At high altitudes, the properties of air change in ways that directly impact the way electric motors must be operated to maximize service life and productivity. Because air is less dense at high altitude, its capacity to carry heat away from the motor and keep it cool is significantly reduced. There is a range of approaches to combat this and maintain proper cooling of the motor. In addition, one of the altitude effects on electric motors that many operators are not aware of is that its insulating ability is reduced. In electronics with tightly packed components, this can lead to a phenomenon known as flashover, potentially destroying vital components and putting motor controls out of action.

Motor Cooling

Almost every electric motor is cooled by passing air over the body or through the inside of the motor, carrying heat away from the stator and rotor windings. The air's cooling ability is governed by the amount of air molecules that encounter hot parts of the motor. At high altitudes, the air is less dense, which means that there are fewer air molecules in a given volume of air, and therefore the air has less ability to cool the motor, and it runs hotter.

Most motors are designed to operate up to 1000 meters above sea level without requiring any special attention to cooling. Some of the highest elevation cities in Canada include:

  • Canmore, AB (1,428 m)
  • Elkford, BC (1,300 m)
  • Cochrane, AB (1,159 m)
  • Airdrie, AB (1,098 m)
  • Okotoks, AB (1,051 m)
  • Calgary, AB (1,045 m)

As a general rule of thumb, for every 100m above 1000 meters, the motor's maximum allowable temperature rise is reduced by 1°C. Operators have various options for achieving this and keeping the motor cool so that it provides long-lasting, trouble-free service.

If the motor is operated in an outdoor environment, it may not be necessary to do any more to keep the motor properly cooled, depending on the environment. However, many applications involve operating the motor indoors, in hot or climate-controlled environments. This means that additional measures will have to be taken to keep the operating temperature at an acceptable level.

A second option involves blowing air over the motor so that more heat can be carried away. For standard TEFC motors, this is not an option since the fan speed cannot be controlled independently of the motor. For a blower-cooled motor, increasing the speed of the blower will improve motor cooling. However, this may introduce additional problems, such as increasing the blower motor's operating temperature, which is also affected by altitude. Check with the equipment manual or manufacturer to determine safe speeds for your blower fan.

A third way to reduce the heat generated within a motor is to choose a larger motor and operate at a lower percentage of its full load; this is known as derating the motor. Because the motor's temperature is roughly proportional to the square of the current, operating a motor at a lower current than it is rated for means that the motor will remain cooler. This is the most frequently used option in industrial settings, with the motor derating factor incorporated at the design stage. The precise derating factor required depends on the motor and how it is cooled and should be checked with the manufacturer.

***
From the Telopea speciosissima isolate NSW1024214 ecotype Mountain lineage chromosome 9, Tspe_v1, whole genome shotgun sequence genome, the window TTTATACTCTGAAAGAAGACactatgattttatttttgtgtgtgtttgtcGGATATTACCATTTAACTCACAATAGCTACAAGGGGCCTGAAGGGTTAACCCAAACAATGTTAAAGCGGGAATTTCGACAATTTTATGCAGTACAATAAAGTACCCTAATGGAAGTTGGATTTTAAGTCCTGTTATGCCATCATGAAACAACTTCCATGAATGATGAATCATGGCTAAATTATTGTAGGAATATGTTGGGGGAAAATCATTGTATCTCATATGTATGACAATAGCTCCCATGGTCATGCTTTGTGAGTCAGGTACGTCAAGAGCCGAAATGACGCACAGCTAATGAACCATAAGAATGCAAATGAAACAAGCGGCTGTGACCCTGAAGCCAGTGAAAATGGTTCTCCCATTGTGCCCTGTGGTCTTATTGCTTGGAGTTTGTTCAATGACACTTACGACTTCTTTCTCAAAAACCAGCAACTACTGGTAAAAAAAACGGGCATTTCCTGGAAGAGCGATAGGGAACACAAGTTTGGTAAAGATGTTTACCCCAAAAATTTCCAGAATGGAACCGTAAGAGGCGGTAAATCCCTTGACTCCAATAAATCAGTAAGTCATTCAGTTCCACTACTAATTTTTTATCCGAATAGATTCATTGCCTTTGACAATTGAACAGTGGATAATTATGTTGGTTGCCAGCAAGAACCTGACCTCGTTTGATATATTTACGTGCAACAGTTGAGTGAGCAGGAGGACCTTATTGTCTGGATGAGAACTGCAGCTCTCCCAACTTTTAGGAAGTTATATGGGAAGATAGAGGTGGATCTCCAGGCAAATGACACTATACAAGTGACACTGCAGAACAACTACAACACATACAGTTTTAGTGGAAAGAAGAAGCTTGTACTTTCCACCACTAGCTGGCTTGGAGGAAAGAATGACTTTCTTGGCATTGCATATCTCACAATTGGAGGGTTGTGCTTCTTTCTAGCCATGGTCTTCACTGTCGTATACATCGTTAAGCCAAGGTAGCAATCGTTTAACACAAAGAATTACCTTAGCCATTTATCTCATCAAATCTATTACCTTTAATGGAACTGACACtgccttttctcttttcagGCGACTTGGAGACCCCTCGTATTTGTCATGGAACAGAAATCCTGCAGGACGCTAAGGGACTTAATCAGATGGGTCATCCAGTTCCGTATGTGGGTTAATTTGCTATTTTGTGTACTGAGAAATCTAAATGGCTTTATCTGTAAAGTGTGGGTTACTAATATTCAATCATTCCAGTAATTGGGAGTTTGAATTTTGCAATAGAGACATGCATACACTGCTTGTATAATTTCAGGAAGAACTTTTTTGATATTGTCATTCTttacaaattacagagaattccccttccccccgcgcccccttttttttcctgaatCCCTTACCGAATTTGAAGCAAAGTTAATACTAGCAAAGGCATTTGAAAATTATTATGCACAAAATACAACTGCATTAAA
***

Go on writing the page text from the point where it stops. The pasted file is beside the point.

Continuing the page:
No matter which option is right for you, ensure that your motor is operating efficiently, with a minimum of stops and starts and changes in speed and torque. This will greatly reduce the heat stress and heat build-up inside your motor and reduce the need to address cooling issues.

Preventing Flashover

When operating electronics at high voltages, two conductors that come close together can experience flashover, where the electricity jumps across the air gap between them and creates a short circuit. This can destroy components and put vital electronics out of action, incurring high repair and replacement costs. One of the things that protect against this is the insulating capacity of the air. At higher altitudes, less-dense air has a reduced capacity to insulate against flashover.

Most electronics are designed to operate at altitudes up to 1000-2000 metres. Above this, it may be necessary to purchase electronics such as speed controls designed specifically for use at high altitudes. Unfortunately, nothing can be done to modify existing electronics to operate at higher altitudes than they are rated for. It is necessary to take the risk of flashover into account at the design stage to ensure the right electronics are installed and the maximum service life is achieved.


The effects of altitude on electric motors can result in heat-stressed motors and damaged electronics unless careful planning is carried out at the design stage. By choosing the right motor and controls for your high-altitude application, you can save money and reduce your equipment's total cost of ownership.

At eMotors Direct, we offer a wide range of electric motors, speed controls and accessoriesfor every type of application and need.